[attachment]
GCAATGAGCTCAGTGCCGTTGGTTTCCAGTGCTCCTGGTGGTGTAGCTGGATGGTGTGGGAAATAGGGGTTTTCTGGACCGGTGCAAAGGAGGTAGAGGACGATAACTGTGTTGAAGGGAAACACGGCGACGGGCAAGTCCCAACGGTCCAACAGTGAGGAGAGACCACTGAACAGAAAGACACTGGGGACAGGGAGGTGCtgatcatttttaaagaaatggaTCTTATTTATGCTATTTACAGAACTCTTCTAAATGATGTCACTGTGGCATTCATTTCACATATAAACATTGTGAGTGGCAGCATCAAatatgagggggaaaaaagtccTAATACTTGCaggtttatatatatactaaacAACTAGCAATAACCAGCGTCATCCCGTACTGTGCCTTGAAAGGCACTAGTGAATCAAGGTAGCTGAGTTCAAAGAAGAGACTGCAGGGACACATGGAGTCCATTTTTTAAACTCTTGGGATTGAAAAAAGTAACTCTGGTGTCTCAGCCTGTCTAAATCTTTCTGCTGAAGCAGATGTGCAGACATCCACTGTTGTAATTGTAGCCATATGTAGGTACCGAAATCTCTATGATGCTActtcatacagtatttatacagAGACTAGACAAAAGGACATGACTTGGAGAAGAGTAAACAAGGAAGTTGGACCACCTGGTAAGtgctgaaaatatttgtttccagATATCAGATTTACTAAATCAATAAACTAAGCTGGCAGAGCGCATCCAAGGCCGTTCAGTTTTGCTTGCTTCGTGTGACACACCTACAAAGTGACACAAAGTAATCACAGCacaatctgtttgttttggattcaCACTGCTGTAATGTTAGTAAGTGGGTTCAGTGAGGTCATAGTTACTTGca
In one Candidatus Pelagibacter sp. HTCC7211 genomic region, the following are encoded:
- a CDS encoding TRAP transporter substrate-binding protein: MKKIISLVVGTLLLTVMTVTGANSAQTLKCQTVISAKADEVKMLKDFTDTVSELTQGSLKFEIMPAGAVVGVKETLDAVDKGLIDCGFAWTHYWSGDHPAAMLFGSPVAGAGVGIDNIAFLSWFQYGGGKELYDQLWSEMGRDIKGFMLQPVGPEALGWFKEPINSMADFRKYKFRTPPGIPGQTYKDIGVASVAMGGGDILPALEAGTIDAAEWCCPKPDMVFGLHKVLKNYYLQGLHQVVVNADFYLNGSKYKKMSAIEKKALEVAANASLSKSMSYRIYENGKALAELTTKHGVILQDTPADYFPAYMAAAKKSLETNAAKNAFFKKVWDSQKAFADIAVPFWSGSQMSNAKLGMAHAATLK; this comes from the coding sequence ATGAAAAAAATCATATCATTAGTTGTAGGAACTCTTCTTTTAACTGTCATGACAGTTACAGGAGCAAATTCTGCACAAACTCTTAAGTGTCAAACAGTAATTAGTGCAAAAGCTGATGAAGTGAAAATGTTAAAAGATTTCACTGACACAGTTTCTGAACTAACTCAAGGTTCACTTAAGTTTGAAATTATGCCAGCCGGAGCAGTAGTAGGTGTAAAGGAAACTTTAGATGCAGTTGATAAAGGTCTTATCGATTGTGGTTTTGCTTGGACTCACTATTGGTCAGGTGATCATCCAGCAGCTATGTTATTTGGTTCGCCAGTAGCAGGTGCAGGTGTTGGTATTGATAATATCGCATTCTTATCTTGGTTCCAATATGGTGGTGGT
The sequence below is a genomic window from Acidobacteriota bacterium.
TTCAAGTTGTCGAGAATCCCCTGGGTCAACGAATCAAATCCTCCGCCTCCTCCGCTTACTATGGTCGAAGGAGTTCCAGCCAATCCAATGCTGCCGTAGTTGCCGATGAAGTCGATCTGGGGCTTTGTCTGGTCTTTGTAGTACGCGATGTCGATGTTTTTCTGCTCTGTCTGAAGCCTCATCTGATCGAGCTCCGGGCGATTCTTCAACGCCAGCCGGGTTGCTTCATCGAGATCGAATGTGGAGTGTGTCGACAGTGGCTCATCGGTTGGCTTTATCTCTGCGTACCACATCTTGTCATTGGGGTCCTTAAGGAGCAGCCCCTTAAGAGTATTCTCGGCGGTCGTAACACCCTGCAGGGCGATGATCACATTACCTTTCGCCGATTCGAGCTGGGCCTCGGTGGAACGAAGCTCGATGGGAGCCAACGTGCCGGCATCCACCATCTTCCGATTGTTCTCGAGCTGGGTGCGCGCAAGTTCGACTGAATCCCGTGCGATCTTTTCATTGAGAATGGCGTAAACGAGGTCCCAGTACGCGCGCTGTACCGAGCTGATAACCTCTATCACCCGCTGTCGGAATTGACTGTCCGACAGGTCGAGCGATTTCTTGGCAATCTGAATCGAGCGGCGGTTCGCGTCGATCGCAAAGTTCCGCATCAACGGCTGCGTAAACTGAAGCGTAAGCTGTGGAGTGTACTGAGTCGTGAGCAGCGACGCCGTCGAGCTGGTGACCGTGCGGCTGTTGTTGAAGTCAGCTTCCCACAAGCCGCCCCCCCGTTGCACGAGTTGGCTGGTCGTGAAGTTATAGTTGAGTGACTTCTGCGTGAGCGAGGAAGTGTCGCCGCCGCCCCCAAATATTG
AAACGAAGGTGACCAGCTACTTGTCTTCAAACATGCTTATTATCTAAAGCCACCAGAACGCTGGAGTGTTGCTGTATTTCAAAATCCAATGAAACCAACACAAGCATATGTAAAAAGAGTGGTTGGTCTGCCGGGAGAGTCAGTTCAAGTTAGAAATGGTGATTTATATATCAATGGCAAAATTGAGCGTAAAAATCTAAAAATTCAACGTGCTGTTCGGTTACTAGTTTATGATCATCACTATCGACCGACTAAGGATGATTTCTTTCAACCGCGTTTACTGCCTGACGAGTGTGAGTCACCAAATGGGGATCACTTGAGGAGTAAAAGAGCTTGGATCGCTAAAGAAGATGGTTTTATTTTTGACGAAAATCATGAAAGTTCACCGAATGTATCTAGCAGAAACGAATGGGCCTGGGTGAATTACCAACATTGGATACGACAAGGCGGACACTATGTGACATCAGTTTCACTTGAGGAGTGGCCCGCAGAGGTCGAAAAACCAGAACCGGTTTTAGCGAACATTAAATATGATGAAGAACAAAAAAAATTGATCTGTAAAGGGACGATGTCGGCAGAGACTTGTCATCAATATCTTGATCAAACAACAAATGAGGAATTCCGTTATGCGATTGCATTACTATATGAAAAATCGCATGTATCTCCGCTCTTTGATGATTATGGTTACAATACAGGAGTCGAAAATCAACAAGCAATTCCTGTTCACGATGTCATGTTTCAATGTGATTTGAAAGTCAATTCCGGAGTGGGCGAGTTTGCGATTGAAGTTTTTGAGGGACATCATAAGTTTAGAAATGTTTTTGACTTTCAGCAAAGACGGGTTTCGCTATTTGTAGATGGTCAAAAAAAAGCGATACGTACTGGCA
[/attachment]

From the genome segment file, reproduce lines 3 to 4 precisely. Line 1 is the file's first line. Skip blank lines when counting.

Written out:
- a CDS encoding TRAP transporter substrate-binding protein: MKKIISLVVGTLLLTVMTVTGANSAQTLKCQTVISAKADEVKMLKDFTDTVSELTQGSLKFEIMPAGAVVGVKETLDAVDKGLIDCGFAWTHYWSGDHPAAMLFGSPVAGAGVGIDNIAFLSWFQYGGGKELYDQLWSEMGRDIKGFMLQPVGPEALGWFKEPINSMADFRKYKFRTPPGIPGQTYKDIGVASVAMGGGDILPALEAGTIDAAEWCCPKPDMVFGLHKVLKNYYLQGLHQVVVNADFYLNGSKYKKMSAIEKKALEVAANASLSKSMSYRIYENGKALAELTTKHGVILQDTPADYFPAYMAAAKKSLETNAAKNAFFKKVWDSQKAFADIAVPFWSGSQMSNAKLGMAHAATLK; this comes from the coding sequence ATGAAAAAAATCATATCATTAGTTGTAGGAACTCTTCTTTTAACTGTCATGACAGTTACAGGAGCAAATTCTGCACAAACTCTTAAGTGTCAAACAGTAATTAGTGCAAAAGCTGATGAAGTGAAAATGTTAAAAGATTTCACTGACACAGTTTCTGAACTAACTCAAGGTTCACTTAAGTTTGAAATTATGCCAGCCGGAGCAGTAGTAGGTGTAAAGGAAACTTTAGATGCAGTTGATAAAGGTCTTATCGATTGTGGTTTTGCTTGGACTCACTATTGGTCAGGTGATCATCCAGCAGCTATGTTATTTGGTTCGCCAGTAGCAGGTGCAGGTGTTGGTATTGATAATATCGCATTCTTATCTTGGTTCCAATATGGTGGTGGT
The sequence below is a genomic window from Acidobacteriota bacterium.